July 2010 - Your Dreaming Mind
Back to Newsletter
Have you ever awoken from a dream and not known whether the events you were just part of were real or imagined? Has it taken you a few moments to compose your thoughts before you convinced yourself that it was "just a dream"?
The reason you experience an emotional or physical reaction to your dreams is that your unconscious mind does not know the difference between a real or imagined situation. It assumes all dreams are real. By the way, this is also why hypnosis is so effective for positive change, because when we make positive suggestions to your unconscious mind, it accepts them as real and true, unlike your conscious critical mind that simply argues with positive suggestion.
Dreams can be convincing. They can be exhilarating, strange or even terrifying. Some dreams seem to be prophetic. They can also like an episode from The Twilight Zone!
Although there are many people who swear they never have them, we all dream. It is just that some people can recall every detail of every dream while others remember nothing and are thus convinced they do not dream. For most of us, however, we remember some dreams but forget most.
Even the dreams we remember upon waking are soon nebulous and forgotten as the daily grind of life takes over our thoughts, emotions and actions.
For a select few dreams are not just broken images that are remembered upon waking – they are vivid fantasies that are lived during sleep and experienced consciously and as strongly as the real world!
These people are known as lucid dreamers and there is a ton of empirical evidence to suggest anyone can learn how to lucid dream if they are willing to perform some simple exercises.
There are a variety of theories that try to explain why we dream. Some researchers say that dreams are a way of dealing with the events of the day to help us organize our memories of the day’s events and what they mean to us.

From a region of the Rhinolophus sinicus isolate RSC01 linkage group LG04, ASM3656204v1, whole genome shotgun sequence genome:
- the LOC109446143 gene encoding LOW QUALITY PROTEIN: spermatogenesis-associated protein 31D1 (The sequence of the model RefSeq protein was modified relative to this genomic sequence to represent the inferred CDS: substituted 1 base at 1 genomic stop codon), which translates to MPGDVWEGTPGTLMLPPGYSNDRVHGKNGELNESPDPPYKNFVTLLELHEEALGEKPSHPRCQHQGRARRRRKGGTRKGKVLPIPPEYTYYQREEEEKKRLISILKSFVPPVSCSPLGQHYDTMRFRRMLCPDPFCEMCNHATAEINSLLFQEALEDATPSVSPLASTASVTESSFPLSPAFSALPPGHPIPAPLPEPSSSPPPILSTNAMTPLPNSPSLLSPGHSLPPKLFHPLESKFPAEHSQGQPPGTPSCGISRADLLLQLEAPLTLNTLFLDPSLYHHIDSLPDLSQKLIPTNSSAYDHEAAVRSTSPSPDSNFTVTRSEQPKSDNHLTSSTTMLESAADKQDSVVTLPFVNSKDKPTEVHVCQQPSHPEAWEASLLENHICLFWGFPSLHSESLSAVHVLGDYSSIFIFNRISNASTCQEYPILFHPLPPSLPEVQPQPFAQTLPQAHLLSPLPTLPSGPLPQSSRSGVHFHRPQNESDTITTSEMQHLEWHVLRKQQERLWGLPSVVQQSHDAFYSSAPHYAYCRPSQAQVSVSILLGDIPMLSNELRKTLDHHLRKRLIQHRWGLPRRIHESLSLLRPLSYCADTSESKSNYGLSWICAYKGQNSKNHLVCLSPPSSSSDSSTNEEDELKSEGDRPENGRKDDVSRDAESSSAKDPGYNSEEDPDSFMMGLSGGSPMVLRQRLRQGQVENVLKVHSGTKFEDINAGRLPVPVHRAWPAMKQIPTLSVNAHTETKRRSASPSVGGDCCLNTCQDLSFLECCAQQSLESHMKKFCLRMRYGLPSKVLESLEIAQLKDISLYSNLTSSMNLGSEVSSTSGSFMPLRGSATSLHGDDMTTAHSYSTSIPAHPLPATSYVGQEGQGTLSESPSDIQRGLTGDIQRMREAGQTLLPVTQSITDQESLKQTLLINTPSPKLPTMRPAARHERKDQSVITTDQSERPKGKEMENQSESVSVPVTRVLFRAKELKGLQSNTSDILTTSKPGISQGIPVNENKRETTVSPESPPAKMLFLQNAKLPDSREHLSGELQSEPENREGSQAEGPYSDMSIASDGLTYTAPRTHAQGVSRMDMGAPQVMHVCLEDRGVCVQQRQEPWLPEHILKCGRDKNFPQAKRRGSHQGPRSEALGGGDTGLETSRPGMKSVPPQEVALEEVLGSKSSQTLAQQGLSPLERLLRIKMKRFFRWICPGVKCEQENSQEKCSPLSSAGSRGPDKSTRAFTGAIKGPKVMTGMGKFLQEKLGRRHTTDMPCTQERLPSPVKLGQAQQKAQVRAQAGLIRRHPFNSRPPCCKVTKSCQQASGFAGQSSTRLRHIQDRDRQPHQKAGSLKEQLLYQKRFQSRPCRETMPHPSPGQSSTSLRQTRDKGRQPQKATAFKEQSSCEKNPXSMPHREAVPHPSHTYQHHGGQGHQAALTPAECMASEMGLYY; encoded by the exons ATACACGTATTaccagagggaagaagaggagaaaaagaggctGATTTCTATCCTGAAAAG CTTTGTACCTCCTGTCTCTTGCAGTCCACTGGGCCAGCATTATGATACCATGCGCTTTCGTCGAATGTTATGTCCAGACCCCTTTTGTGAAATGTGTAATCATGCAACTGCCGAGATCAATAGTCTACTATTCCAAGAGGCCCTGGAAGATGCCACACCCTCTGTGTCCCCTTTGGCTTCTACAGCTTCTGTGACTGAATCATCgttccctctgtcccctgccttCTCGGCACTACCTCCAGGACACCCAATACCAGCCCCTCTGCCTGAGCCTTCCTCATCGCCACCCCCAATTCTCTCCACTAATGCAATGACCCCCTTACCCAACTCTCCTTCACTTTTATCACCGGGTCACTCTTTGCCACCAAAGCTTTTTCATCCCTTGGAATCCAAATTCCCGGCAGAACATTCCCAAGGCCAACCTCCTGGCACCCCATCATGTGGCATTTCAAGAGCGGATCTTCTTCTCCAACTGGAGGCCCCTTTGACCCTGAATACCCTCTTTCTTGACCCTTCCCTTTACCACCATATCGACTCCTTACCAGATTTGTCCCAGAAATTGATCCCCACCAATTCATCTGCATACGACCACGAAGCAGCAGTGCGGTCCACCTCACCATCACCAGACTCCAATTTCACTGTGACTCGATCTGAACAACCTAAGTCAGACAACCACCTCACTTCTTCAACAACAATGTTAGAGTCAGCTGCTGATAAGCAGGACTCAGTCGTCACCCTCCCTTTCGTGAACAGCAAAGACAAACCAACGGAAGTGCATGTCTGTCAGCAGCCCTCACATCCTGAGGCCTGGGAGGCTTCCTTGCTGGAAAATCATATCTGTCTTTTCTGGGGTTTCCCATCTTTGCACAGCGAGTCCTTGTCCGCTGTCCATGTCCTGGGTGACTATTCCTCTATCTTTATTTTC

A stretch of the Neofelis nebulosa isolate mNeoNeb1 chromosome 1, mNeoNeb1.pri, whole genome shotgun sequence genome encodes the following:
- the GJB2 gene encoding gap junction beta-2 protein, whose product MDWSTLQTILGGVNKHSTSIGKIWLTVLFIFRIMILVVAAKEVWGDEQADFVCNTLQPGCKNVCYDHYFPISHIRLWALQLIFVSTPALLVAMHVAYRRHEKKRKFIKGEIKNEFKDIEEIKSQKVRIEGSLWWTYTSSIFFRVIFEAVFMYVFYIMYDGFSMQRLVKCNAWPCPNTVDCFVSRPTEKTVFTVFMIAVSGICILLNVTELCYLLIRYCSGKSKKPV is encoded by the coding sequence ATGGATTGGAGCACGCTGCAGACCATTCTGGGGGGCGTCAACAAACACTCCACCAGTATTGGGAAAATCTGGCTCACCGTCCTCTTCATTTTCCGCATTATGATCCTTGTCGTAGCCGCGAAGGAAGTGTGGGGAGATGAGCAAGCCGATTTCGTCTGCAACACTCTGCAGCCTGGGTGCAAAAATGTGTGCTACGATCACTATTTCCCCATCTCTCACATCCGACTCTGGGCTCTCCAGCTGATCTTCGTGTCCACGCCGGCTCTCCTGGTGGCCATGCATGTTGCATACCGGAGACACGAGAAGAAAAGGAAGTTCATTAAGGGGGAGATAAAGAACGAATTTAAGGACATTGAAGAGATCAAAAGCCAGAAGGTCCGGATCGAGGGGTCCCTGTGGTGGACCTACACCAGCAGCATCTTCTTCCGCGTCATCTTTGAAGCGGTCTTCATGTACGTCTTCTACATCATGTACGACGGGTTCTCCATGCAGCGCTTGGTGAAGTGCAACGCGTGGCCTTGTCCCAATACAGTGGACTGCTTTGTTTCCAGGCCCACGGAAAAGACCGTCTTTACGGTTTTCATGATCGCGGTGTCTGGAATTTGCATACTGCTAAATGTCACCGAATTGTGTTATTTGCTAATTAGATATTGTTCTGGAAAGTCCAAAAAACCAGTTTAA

It’s almost like it is our subconscious mind's way of clearing away the clutter from our mental computer, classifying what is left and storing it in memory for later retrieval.
This might explain why we sometime awaken still feeling tired. All the mental activity during the night has exhausted us.
Apparently, we're all quite active during sleep time. Scientists say that we sleep each night in four or five, 90 minute cycles. During the dream state, or REM cycle, our minds are fully active with neurons firing galore. Research has soon that this REM state, or dream cycle, occurs approximately every 90 minutes.
When we consider that if a person lives to age 80 and sleeps 8 hours every night they will have spent 233,600 hours sleeping by the end of their life – that’s over 26 YEARS!
Even though we need quality sleep to be healthy and function at our peak, it almost seems like an awful waste of valuable time. Think what we could do with that extra time!
For this reason many people learn the art of lucid dreaming and decide to spend some of those 26 years living out their fantasies, solving problems and …. well…. just enjoying themselves!
Once you've mastered the art of lucid dreaming you can control EVERYTHING in the dream state. Think about the possibilities!
If you’re interested in learning Lucid Dreaming, there are many good books on the subject. Stephen Laberge Ph.D. has written several credible books on Lucid Dreaming.
When clients come in, I often ask them about any repetitive dreams. Your dreams frequently reflect real concerns, or issues you are working on at the unconscious level. This is your unconscious minds way of healing old issues. What’s fascinating is that repetitive dreams and or nightmares often completely stop after using hypnosis to release old negative emotions, fears and limiting beliefs. So, if you want to know what you’re working on, look at the content of your dreams.
Back to Newsletter